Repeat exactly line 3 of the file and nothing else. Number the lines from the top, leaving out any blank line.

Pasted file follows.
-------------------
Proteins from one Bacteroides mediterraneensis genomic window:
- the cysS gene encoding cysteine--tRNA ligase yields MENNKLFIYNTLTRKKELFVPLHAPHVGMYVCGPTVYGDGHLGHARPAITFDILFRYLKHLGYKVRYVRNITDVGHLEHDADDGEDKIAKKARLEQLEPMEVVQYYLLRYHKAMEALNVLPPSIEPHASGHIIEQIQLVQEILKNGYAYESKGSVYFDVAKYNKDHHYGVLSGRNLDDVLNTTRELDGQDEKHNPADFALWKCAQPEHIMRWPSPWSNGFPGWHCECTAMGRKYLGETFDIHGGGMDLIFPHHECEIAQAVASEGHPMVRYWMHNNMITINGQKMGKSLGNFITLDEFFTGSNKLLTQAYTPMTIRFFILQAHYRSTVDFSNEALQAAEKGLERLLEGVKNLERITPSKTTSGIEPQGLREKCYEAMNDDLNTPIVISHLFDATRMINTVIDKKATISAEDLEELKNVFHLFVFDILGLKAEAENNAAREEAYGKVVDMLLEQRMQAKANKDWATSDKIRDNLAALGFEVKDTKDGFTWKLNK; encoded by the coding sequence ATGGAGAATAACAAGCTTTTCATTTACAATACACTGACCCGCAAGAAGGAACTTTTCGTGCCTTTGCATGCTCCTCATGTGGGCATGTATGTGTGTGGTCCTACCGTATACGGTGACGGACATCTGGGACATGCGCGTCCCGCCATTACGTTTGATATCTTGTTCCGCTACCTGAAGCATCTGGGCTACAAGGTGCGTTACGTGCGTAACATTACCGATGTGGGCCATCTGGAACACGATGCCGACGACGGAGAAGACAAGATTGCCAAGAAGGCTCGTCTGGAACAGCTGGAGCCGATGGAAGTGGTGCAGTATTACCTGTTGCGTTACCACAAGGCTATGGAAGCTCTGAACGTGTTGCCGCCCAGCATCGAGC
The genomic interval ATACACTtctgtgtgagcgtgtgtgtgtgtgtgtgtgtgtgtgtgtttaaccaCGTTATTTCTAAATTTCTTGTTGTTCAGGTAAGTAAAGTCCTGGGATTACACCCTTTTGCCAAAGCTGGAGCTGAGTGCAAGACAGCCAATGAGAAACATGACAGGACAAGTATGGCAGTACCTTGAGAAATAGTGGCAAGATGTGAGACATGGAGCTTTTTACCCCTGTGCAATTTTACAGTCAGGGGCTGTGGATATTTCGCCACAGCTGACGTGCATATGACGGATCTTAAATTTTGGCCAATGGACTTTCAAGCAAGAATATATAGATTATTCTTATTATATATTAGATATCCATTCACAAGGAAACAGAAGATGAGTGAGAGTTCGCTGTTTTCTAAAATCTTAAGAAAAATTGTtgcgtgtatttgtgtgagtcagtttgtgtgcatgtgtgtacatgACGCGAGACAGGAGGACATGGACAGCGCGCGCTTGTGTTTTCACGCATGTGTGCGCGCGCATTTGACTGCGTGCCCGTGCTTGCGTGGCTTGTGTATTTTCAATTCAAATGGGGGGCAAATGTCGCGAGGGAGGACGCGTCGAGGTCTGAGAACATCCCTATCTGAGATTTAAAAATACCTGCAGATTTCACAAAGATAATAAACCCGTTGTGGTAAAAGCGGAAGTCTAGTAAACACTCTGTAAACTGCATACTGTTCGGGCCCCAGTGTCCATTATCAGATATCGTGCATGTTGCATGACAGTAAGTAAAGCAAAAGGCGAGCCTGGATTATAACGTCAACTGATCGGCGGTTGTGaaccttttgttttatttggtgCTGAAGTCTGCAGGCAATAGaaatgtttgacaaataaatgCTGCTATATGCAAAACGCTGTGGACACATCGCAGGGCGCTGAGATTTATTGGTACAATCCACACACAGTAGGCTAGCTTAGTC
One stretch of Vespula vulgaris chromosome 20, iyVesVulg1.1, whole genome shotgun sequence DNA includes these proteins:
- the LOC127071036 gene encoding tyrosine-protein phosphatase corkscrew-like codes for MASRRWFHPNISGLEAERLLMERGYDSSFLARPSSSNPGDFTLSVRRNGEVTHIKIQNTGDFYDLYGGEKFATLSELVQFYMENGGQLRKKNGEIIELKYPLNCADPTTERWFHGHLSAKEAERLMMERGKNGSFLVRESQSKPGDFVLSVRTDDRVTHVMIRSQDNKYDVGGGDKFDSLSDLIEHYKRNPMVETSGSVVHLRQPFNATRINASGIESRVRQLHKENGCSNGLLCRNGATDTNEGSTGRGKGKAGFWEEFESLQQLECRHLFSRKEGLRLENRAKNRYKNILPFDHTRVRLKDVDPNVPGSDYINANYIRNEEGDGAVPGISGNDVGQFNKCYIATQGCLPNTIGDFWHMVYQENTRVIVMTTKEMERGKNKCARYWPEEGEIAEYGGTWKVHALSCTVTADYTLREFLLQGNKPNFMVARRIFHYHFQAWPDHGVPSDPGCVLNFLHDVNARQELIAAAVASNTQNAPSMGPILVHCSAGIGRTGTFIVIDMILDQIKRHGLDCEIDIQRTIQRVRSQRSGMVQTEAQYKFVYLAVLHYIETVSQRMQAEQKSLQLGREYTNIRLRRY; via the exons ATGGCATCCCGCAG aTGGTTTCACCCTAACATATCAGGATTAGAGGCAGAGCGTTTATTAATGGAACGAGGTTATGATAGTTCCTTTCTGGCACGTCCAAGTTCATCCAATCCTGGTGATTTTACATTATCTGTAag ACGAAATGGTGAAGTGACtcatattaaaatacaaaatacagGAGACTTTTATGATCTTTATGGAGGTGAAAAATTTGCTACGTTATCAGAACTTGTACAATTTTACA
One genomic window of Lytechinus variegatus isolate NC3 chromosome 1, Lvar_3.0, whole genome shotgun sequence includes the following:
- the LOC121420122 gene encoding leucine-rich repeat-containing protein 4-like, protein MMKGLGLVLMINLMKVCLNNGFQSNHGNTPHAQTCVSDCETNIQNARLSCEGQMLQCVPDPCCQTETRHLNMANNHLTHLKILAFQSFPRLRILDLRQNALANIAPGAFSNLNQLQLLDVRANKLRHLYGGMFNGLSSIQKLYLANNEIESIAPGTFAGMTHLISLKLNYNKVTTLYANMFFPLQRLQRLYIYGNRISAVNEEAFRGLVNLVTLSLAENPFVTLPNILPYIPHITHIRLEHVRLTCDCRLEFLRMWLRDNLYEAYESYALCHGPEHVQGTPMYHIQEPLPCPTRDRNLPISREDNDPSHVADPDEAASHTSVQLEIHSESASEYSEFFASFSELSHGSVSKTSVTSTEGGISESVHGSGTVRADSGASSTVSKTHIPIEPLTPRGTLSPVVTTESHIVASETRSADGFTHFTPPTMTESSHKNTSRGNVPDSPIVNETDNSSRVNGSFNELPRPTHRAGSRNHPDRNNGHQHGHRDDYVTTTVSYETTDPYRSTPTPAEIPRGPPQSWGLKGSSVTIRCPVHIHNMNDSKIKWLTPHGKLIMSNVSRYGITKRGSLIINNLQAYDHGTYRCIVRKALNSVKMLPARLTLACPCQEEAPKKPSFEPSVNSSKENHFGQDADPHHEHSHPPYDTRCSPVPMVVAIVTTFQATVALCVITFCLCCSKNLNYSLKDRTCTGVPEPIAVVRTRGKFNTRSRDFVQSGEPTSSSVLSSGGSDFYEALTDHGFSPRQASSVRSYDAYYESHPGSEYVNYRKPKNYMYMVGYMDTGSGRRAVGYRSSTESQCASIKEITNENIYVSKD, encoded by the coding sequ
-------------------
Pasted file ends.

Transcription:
The genomic interval ATACACTtctgtgtgagcgtgtgtgtgtgtgtgtgtgtgtgtgtgtttaaccaCGTTATTTCTAAATTTCTTGTTGTTCAGGTAAGTAAAGTCCTGGGATTACACCCTTTTGCCAAAGCTGGAGCTGAGTGCAAGACAGCCAATGAGAAACATGACAGGACAAGTATGGCAGTACCTTGAGAAATAGTGGCAAGATGTGAGACATGGAGCTTTTTACCCCTGTGCAATTTTACAGTCAGGGGCTGTGGATATTTCGCCACAGCTGACGTGCATATGACGGATCTTAAATTTTGGCCAATGGACTTTCAAGCAAGAATATATAGATTATTCTTATTATATATTAGATATCCATTCACAAGGAAACAGAAGATGAGTGAGAGTTCGCTGTTTTCTAAAATCTTAAGAAAAATTGTtgcgtgtatttgtgtgagtcagtttgtgtgcatgtgtgtacatgACGCGAGACAGGAGGACATGGACAGCGCGCGCTTGTGTTTTCACGCATGTGTGCGCGCGCATTTGACTGCGTGCCCGTGCTTGCGTGGCTTGTGTATTTTCAATTCAAATGGGGGGCAAATGTCGCGAGGGAGGACGCGTCGAGGTCTGAGAACATCCCTATCTGAGATTTAAAAATACCTGCAGATTTCACAAAGATAATAAACCCGTTGTGGTAAAAGCGGAAGTCTAGTAAACACTCTGTAAACTGCATACTGTTCGGGCCCCAGTGTCCATTATCAGATATCGTGCATGTTGCATGACAGTAAGTAAAGCAAAAGGCGAGCCTGGATTATAACGTCAACTGATCGGCGGTTGTGaaccttttgttttatttggtgCTGAAGTCTGCAGGCAATAGaaatgtttgacaaataaatgCTGCTATATGCAAAACGCTGTGGACACATCGCAGGGCGCTGAGATTTATTGGTACAATCCACACACAGTAGGCTAGCTTAGTC